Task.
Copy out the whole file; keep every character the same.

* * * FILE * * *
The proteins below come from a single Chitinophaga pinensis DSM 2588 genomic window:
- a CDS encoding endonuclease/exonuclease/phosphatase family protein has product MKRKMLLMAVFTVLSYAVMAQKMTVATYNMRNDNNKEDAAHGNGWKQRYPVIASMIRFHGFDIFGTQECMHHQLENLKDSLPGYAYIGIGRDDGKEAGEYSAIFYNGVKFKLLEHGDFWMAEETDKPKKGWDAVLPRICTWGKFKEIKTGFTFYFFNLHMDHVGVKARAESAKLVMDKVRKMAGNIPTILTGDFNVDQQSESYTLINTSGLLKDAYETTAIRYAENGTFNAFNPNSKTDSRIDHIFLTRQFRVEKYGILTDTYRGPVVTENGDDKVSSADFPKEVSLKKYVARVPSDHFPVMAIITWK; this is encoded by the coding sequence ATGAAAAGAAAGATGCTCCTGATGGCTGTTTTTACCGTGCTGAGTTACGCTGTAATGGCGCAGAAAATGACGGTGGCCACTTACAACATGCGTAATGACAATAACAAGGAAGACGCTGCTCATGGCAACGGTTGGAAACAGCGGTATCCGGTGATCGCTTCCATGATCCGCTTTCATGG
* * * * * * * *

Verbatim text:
The proteins below come from a single Chitinophaga pinensis DSM 2588 genomic window:
- a CDS encoding endonuclease/exonuclease/phosphatase family protein has product MKRKMLLMAVFTVLSYAVMAQKMTVATYNMRNDNNKEDAAHGNGWKQRYPVIASMIRFHGFDIFGTQECMHHQLENLKDSLPGYAYIGIGRDDGKEAGEYSAIFYNGVKFKLLEHGDFWMAEETDKPKKGWDAVLPRICTWGKFKEIKTGFTFYFFNLHMDHVGVKARAESAKLVMDKVRKMAGNIPTILTGDFNVDQQSESYTLINTSGLLKDAYETTAIRYAENGTFNAFNPNSKTDSRIDHIFLTRQFRVEKYGILTDTYRGPVVTENGDDKVSSADFPKEVSLKKYVARVPSDHFPVMAIITWK; this is encoded by the coding sequence ATGAAAAGAAAGATGCTCCTGATGGCTGTTTTTACCGTGCTGAGTTACGCTGTAATGGCGCAGAAAATGACGGTGGCCACTTACAACATGCGTAATGACAATAACAAGGAAGACGCTGCTCATGGCAACGGTTGGAAACAGCGGTATCCGGTGATCGCTTCCATGATCCGCTTTCATGG